by guest blogger Carleton Place Sister City Committee chair Jeff Maguire
Two Carleton Place secondary school students and their adult chaperones flew home from Tennessee recently, successfully completing the sixth annual ‘Sister Cities Student Exchange’ involving the Eastern Ontario town and its American sister city of Franklin.
The latest visit to the Tennessee city of 63,000, located 15 miles south of Nashville the world’s country music capital, means 17 secondary school students from Carleton Place have now experienced the benefits of the exchange program which began in May 2006.
Carleton Place and Franklin have been formally linked since January 2005. Carleton Place is also twinned with the village of Comrie, Scotland. The 20th anniversary of that linkage will be marked Aug. 1, 2012. Plans are already in the works to celebrate the special anniversary.
Since connecting with Carleton Place in 2005 the City of Franklin, an historic community in Middle Tennessee, has also established a Sister City relationship with County Laois in the Republic of Ireland. The communities are among just 25 Canadian and American centres who have established sister city relationships.
Last August the Carleton Place Sister City Committee, which sponsors and organizes the student program locally, launched the first-ever student exchange involving Comrie, a picturesque village in the Perthshire Region of Scotland. The venture was a complete success!
The next program with Comrie is planned for the summer of 2012 to coincide with the 20th anniversary observances. It is anticipated the Carleton Place-Comrie student exchange will take place every two years, mainly due to the higher cost of overseas travel.
The sixth annual Carleton Place student exchange visit to Franklin took place Aug. 14-21. The dates were changed this year at the request of the host Franklin and Williamson County Sister City Board. Secondary school students in the state returned to classes Aug. 10 following the spring and summer vacation.
“They asked if we could schedule a little earlier this year because it is easier to have our kids there early in the school year, before they (Franklin students) get too deeply involved in their course of study,” explains Carleton Place committee chair Jeff Maguire.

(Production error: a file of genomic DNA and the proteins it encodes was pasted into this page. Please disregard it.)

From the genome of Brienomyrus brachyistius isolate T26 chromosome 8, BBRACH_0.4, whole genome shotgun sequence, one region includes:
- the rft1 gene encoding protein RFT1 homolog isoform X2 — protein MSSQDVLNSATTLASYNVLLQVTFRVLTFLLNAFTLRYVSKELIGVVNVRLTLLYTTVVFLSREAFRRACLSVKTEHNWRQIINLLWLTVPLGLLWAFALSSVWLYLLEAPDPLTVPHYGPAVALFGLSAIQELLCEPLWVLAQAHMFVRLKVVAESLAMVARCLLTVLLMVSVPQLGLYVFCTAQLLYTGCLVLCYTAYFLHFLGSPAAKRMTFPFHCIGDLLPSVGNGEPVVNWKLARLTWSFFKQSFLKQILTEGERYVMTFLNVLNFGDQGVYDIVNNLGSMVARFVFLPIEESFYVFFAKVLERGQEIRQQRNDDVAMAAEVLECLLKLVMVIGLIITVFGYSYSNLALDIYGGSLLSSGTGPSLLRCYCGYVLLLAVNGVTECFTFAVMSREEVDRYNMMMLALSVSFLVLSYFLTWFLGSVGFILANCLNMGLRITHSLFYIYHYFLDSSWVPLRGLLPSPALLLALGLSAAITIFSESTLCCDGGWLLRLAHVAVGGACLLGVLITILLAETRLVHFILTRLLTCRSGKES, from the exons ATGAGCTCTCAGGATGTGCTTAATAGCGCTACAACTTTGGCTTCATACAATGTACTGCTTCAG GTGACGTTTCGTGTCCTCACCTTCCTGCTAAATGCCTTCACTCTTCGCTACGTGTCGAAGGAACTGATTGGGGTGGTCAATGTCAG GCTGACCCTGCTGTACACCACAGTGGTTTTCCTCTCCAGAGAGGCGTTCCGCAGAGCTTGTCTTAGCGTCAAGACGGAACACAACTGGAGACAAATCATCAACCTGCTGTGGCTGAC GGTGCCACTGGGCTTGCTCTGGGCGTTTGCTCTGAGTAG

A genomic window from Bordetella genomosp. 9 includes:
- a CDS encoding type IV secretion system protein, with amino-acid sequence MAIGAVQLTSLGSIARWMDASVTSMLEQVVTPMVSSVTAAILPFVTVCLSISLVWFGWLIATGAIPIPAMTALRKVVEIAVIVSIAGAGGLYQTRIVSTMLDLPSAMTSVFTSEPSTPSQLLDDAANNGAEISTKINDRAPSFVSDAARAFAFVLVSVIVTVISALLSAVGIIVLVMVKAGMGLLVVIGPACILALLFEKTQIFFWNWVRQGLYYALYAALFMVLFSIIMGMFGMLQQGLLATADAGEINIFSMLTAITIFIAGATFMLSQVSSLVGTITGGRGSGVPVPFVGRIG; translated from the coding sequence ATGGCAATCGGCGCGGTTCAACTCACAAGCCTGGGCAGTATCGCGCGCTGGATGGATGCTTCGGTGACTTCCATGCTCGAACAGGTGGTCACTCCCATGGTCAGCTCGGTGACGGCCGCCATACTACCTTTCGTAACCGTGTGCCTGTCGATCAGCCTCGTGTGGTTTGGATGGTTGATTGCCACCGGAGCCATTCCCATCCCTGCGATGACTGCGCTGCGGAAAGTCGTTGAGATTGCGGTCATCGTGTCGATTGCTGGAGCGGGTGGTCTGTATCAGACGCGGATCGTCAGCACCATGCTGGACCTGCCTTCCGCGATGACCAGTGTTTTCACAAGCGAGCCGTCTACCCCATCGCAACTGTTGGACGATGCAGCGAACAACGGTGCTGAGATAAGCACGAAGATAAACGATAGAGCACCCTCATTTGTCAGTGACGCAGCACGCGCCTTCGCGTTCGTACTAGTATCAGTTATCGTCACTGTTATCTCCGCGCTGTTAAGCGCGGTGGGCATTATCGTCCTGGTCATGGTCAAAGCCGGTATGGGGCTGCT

He and his wife Kathleen, who is also a member of the Carleton Place committee, were the chaperones for this year’s visit to Tennessee.
In the recent past the Canadian contingent has visited Franklin at the end of August, returning the Sunday before Labour Day.
“It worked out very well this year and I’m sure we’ll continue this pattern in future,” Maguire says. “We have already decided to lengthen future exchanges from seven to 10 days. That is based on the feedback we have received in recent times.”
The 2011 Carleton Place leg of the highly successful exchange program was held from May 25-June 1. Despite some wet weather, which impacted planned activities early in the visit, the local program was again hailed as a success.
During their stay in the American south the Canadian teenagers had a taste of what school is like in Tennessee.
“Education is the first priority in terms of the exchange program,” Maguire notes. “Culture and history are also important elements.”
He says the exchange is predicated on giving everyone involved insight into the respective communities, including the school systems, as well as to acquaint them with life in general in the neighbouring countries.
The program is a joint initiative of the Sister City Committees in both centres, with support from local councils, administration and secondary schools.
“We were only able to achieve two matches this year which is less than the four (students) we aim for,” Maguire says.
Maguire stresses the program does not cost local taxpayers much money.